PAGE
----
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Department of Informatics Visualization and Multimedia Lab


Computer Graphics (BMI007)


Lecturer: Prof. Dr. Renato Pajarola
Assistant: Luciano A. Romero Calla, Julian Croci
Time: Monday 14:00-15:45, Thursday 10:15-12:00
Location: BIN 2.A.10
Language: English
OLAT: Link to OLAT Campus Course
Course Catalogue: Link to UZH Course Catalogue


Computer graphics has ubiquitously penetrated our modern life, be it from the special effects in movies, gaming consoles, interactive graphics on handheld devices or data visualization on a variety of devices. The foundations of interactive 3D computer graphics include a wide range of topics such as graphics systems architectures, polygonal 3D modeling, illumination and shading from light, vector and matrix operations, geometric transformations, viewing in 3D, visibility and occlusion culling, clipping or rasterization. In this lecture we will review these fundamental concepts, algorithms, and data structures of interactive 3D computer graphics. Furthermore, we will cover some additional advanced topics such as physically based rendering, photorealistic rendering, e.g. using recursive ray-tracing and path-tracing, geometry and point cloud processing, and scientific visualization.

The lecture will also include some small practical programming exercises to be done in Open GL and C++.


Foundations of interactive 3D computer graphics such as graphics systems, polygonal modeling, illumination and shading, geometric transformations, viewing in 3D, visibility, clipping, rasterization, physically based rendering, geometry and point cloud processing, and scientific visualization.

  • 3D Object Modeling and Representation
  • Geometric Transformations
  • Illumination and Shading
  • Viewing in 3D
  • Visible Surface Methods
  • 2D Raster Graphics Algorithms
  • Graphics Rendering Pipeline
  • Physically Based Rendering
  • Ray-Tracing
  • Point Cloud Processing
  • Scientific Visualization


  1. Interactive Computer Graphics: A top-down approach with shader-based OpenGL. by Edward Angel and David Shreiner, Addison-Wesley. 6th Edition, 2012.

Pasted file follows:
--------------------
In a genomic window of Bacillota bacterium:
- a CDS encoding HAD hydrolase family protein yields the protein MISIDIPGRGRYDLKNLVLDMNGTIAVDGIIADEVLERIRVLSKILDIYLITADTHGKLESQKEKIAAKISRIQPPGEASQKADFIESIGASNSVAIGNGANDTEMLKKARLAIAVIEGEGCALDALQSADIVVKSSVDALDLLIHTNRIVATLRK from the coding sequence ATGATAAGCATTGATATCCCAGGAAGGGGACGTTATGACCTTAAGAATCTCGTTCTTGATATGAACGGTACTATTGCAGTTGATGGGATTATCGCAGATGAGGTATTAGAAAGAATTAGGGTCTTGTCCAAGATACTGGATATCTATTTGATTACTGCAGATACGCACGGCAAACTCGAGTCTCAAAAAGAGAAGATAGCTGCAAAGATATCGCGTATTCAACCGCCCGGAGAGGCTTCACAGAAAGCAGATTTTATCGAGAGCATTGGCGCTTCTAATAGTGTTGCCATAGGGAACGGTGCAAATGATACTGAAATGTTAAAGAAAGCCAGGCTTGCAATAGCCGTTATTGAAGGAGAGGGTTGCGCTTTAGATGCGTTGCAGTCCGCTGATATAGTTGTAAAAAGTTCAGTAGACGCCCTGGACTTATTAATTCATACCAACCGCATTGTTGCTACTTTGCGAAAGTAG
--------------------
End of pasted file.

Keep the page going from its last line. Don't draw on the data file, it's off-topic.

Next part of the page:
2. Real-Time Rendering, Fourth Edition by Tomas Akenine-Möller, Eric Haines, Naty Hoffman, Angelo Pesce, Michał Iwanicki, and Sébastien Hillaire. CRC Press, 2018.

Completion Requirements


As a standing homework assignment you are required to read the corresponding book chapters in parallel to the lectures covering them. Read the following suggested book chapters from [1] in accordance with the corresponding class lectures:

  • Introduction: Chapters 1, 2.1-2.6
  • Vectors and Geometric Models: Chapters 3.1-3.6, 4.9, 8.1-8.4, 8.8-8.9 and Appendix B
  • Geometric Transformations and Matrices: Chapters 3.7-3.11 and Appendix C
  • Illumination and Shading: Chapter 5
  • Rasterization: Chapters 6.1-6.2, 6.8-6.10, 6.12
  • Mapping: Chapter 7
  • Viewing: Chapters 4.1-4.7
  • Visibility: Chapters 4.8, 4.10, 6.11
  • Ray Tracing: Chapters 11.1-11.4


To pass the lecture, students must have completed the distributed exercises as instructed at the beginning of the lecture.


The lecture will be completed with a written exam at the end of the semester. The exam is scheduled according to the standard UZH/OEC/IFI regulations, see also the VVZ link (at the top).


This is a tentative schedule of the topics covered during the semester.

Lecture Week Topics Slides Exercises
  Introduction, Graphics API All slides can be found on OLAT (see link at the top).  
  Vectors Geometric Modeling    
  Geometric Modeling    
  Rendering Meshes




  Composite Transforms    
  Illumination & Light Sources    
  Shading & Shaders    
  Texture Mapping    

Visibility & Shadows

  Physically Based Rendering    
  Ray Tracing    
  Geometry and Point Cloud Processing    
  Scientific Visualization